The big declutter 2016: fixing cracked powders with rubbing alcohol


First up, I want to apologise for the photos in this post: they're not quite up to scratch. When I was doing the rubbing alcohol process, the light wasn't good that day but I couldn't hold off because my daughter was in childcare for the morning and I didn't know when else I'd have the chance to do it.

Still, they show how things turned out so that's the main thing!

Anyhoo. If you read this blog, you'll know that I bought myself a Z-palette recently and have been attempting to depot makeup for the first time. 

While I'm glad I've done it, there have been a few injuries (which is why I started with powders I don't care about) and I wanted to go through how I've managed those mishaps with rubbing alcohol - just in case you're like me and haven't done any of this stuff before because it's always good to see how another rookie has gone with something, as opposed to reading posts from experienced people!

So there's the rubbing alcohol I bought, in that distinctive green bottle. When it comes to fixing powders, it's better to pick a product with the highest alcohol content you can find (at least 70%, but 90% plus is best) because the alcohol evaporates but the water doesn't and can rust your pans.

What you're meant to do is completely smash up your broken product so that it's all powder and then add the alcohol before pressing it in neatly. I decided not to do this with my powders because they were all still a bit intact (as you can see with eg the Glazel Visage shadow above), so I only needed to re-press a portion of them and I didn't care if they weren't all pretty, even and flat.

I accidentally poured out a little too much alcohol onto the Glazel Visage shadow, but oh well. Once I'd done that, I pressed the loose bits in and left it to dry.

The drying process can take a while, depending on how wet the product is to start with. This one had the most alcohol in it so it took the longest (a couple of hours, left in the sun), but the others didn't take as long. If you've got a big pan and have completely saturated the product, you may prefer to leave it overnight.

Next I dripped a little rubbing alcohol into the cracked parts of my beloved Stila bronzer and also the Mememe blush and the Coastal Scents mini eyeshadow. You can see from the bigger pans that I've concentrated the alcohol where it was needed and then pressed the wet bits until the product looked like it had merged back together.

I didn't worry about making the surface of the powders look flat, but rather adopted a 'less is more' approach because I've never used rubbing alcohol before and wanted to see whether there was any resulting difference between the untouched portions of the products and the wet parts once they'd dried.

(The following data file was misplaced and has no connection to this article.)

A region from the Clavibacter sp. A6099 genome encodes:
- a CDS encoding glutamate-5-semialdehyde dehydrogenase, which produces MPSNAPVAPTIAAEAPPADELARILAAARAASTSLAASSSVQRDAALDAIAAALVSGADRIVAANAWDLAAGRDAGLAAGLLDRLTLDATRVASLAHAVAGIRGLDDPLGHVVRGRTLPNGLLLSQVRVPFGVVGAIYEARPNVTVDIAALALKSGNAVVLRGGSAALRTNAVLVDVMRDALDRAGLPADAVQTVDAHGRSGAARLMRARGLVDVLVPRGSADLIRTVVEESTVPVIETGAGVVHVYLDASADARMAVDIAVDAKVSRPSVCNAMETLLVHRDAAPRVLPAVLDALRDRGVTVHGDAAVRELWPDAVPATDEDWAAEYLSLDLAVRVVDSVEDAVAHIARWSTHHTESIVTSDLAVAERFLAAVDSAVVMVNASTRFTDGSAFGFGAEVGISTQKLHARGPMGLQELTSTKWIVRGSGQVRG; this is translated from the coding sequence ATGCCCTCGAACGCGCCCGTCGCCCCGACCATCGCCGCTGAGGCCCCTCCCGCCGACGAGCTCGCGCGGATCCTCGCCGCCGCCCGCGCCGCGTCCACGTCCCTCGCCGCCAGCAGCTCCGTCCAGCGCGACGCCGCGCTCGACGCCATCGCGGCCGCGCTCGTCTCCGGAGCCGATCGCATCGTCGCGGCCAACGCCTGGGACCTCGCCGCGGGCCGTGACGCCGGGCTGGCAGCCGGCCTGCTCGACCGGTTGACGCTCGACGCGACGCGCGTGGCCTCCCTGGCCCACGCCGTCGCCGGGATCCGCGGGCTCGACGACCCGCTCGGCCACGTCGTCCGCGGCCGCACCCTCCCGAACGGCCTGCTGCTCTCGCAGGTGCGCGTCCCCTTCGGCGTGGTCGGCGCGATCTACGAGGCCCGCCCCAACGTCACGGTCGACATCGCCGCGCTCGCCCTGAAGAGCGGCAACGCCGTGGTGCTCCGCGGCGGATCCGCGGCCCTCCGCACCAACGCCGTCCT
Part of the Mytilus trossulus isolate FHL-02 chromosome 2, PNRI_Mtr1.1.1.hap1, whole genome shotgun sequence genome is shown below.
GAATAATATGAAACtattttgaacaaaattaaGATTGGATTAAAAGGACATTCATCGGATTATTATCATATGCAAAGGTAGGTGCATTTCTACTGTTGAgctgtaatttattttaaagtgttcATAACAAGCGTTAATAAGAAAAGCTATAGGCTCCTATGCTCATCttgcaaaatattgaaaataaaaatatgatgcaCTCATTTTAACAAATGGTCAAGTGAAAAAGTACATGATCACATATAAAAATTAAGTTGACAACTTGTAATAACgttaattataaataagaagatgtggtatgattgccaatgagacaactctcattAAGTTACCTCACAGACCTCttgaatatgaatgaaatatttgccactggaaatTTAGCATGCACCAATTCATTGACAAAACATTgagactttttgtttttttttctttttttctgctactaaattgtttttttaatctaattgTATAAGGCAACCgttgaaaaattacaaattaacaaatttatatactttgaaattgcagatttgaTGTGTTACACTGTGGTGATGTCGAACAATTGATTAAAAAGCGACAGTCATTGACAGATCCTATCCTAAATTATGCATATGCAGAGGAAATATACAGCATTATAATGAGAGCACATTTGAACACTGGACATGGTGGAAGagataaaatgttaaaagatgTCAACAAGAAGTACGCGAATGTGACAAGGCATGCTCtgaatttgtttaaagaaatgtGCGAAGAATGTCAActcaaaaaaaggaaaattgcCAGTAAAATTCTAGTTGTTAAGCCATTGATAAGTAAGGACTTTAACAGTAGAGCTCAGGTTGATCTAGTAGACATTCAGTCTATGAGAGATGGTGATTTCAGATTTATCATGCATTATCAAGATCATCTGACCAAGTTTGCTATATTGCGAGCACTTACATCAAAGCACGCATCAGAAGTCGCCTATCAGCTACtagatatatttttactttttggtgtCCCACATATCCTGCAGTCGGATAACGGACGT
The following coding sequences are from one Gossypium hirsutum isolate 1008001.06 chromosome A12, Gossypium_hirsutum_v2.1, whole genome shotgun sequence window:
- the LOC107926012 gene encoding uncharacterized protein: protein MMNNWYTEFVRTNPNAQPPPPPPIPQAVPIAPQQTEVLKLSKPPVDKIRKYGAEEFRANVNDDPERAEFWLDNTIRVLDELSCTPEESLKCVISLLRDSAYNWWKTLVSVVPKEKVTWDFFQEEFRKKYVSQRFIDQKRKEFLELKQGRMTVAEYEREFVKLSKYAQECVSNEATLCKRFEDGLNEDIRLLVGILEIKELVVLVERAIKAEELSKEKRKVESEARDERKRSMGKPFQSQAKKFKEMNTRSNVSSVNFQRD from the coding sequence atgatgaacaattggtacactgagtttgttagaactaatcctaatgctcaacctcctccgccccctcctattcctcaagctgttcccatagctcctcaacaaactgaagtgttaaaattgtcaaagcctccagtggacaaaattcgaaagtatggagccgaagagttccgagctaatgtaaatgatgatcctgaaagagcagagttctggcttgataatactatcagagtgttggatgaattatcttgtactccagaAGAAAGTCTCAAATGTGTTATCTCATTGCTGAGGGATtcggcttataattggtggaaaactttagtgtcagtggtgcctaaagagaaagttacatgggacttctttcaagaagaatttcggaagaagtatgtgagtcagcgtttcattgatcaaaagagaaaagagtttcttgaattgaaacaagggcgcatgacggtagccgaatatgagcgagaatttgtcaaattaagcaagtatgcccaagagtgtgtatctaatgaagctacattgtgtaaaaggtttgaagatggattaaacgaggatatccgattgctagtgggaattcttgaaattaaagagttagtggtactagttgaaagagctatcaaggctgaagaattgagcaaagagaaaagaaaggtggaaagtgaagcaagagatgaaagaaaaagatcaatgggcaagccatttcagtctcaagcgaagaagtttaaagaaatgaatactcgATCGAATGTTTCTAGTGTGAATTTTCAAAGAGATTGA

There they are back in my Z-palette (see also the close-up shot below). You can see there's a 'water shadow' left behind in the pans I've added alcohol to.

I've tested the (previously) wet parts against the dry ones, and I think the wet ones (now dry) may be a tiny bit softer, meaning they now swatch a little more intensely because you're picking up more product with your finger or brush. This isn't necessarily a bad thing, but it's worth mentioning.

I don't feel there's any difference in colour or quality, so that's a plus.

In sum

Overall my rubbing alcohol experience was a good one. Adding the liquid did bind the products back together when I pressed them (I used my fingers with a piece of Glad Wrap between my hand and the pans) and I don't think it damaged the powders - at least not in the short term.

It's also worth mentioning that you don't need to smash up your cracked powder completely before adding alcohol if you don't want to. You might wind up with a prettier, more even/flat product if you do, but it's not essential so that's good.

I would use rubbing alcohol again, but I'd rather not use it on my expensive products if I can help it! Best not to break them in the first place ; )

Do let me know if you've ever used rubbing alcohol to fix cracked powders. I'm especially interested in learning whether the process has any impact on the products over time (eg does it shorten shelf-life?), so let me know if you've discovered whether it does.

I'll check back in soon with more depotting adventures : )

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